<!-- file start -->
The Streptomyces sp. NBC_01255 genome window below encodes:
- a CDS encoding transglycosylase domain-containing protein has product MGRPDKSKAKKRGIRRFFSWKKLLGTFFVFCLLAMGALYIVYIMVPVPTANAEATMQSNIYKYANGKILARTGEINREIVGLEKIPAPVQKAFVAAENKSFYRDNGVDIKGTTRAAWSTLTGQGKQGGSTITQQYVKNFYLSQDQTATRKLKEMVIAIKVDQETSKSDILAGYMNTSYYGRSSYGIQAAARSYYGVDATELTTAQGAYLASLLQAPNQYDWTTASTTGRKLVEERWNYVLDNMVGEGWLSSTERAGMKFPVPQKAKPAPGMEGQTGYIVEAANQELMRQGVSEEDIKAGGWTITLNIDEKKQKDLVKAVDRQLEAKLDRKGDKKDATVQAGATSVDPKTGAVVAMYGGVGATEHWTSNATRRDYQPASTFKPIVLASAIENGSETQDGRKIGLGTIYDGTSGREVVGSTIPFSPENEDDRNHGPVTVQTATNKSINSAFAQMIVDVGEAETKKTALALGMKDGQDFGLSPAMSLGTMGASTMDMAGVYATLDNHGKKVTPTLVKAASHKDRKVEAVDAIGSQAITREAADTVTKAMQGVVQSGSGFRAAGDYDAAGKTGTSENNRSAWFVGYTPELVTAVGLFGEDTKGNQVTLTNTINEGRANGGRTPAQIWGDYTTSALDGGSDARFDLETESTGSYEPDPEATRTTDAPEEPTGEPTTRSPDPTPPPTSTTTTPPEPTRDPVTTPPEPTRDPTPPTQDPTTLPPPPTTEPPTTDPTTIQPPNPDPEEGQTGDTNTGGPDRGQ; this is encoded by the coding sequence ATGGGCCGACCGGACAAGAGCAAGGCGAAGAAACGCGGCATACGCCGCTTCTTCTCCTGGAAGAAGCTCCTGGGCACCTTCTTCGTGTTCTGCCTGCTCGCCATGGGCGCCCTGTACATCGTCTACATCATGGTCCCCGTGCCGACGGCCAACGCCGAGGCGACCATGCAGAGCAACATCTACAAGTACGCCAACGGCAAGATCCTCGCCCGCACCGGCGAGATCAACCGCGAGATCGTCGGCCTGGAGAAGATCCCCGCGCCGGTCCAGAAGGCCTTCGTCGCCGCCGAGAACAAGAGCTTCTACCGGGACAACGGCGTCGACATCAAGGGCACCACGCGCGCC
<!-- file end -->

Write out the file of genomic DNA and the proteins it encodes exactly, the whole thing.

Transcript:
The Streptomyces sp. NBC_01255 genome window below encodes:
- a CDS encoding transglycosylase domain-containing protein has product MGRPDKSKAKKRGIRRFFSWKKLLGTFFVFCLLAMGALYIVYIMVPVPTANAEATMQSNIYKYANGKILARTGEINREIVGLEKIPAPVQKAFVAAENKSFYRDNGVDIKGTTRAAWSTLTGQGKQGGSTITQQYVKNFYLSQDQTATRKLKEMVIAIKVDQETSKSDILAGYMNTSYYGRSSYGIQAAARSYYGVDATELTTAQGAYLASLLQAPNQYDWTTASTTGRKLVEERWNYVLDNMVGEGWLSSTERAGMKFPVPQKAKPAPGMEGQTGYIVEAANQELMRQGVSEEDIKAGGWTITLNIDEKKQKDLVKAVDRQLEAKLDRKGDKKDATVQAGATSVDPKTGAVVAMYGGVGATEHWTSNATRRDYQPASTFKPIVLASAIENGSETQDGRKIGLGTIYDGTSGREVVGSTIPFSPENEDDRNHGPVTVQTATNKSINSAFAQMIVDVGEAETKKTALALGMKDGQDFGLSPAMSLGTMGASTMDMAGVYATLDNHGKKVTPTLVKAASHKDRKVEAVDAIGSQAITREAADTVTKAMQGVVQSGSGFRAAGDYDAAGKTGTSENNRSAWFVGYTPELVTAVGLFGEDTKGNQVTLTNTINEGRANGGRTPAQIWGDYTTSALDGGSDARFDLETESTGSYEPDPEATRTTDAPEEPTGEPTTRSPDPTPPPTSTTTTPPEPTRDPVTTPPEPTRDPTPPTQDPTTLPPPPTTEPPTTDPTTIQPPNPDPEEGQTGDTNTGGPDRGQ; this is encoded by the coding sequence ATGGGCCGACCGGACAAGAGCAAGGCGAAGAAACGCGGCATACGCCGCTTCTTCTCCTGGAAGAAGCTCCTGGGCACCTTCTTCGTGTTCTGCCTGCTCGCCATGGGCGCCCTGTACATCGTCTACATCATGGTCCCCGTGCCGACGGCCAACGCCGAGGCGACCATGCAGAGCAACATCTACAAGTACGCCAACGGCAAGATCCTCGCCCGCACCGGCGAGATCAACCGCGAGATCGTCGGCCTGGAGAAGATCCCCGCGCCGGTCCAGAAGGCCTTCGTCGCCGCCGAGAACAAGAGCTTCTACCGGGACAACGGCGTCGACATCAAGGGCACCACGCGCGCC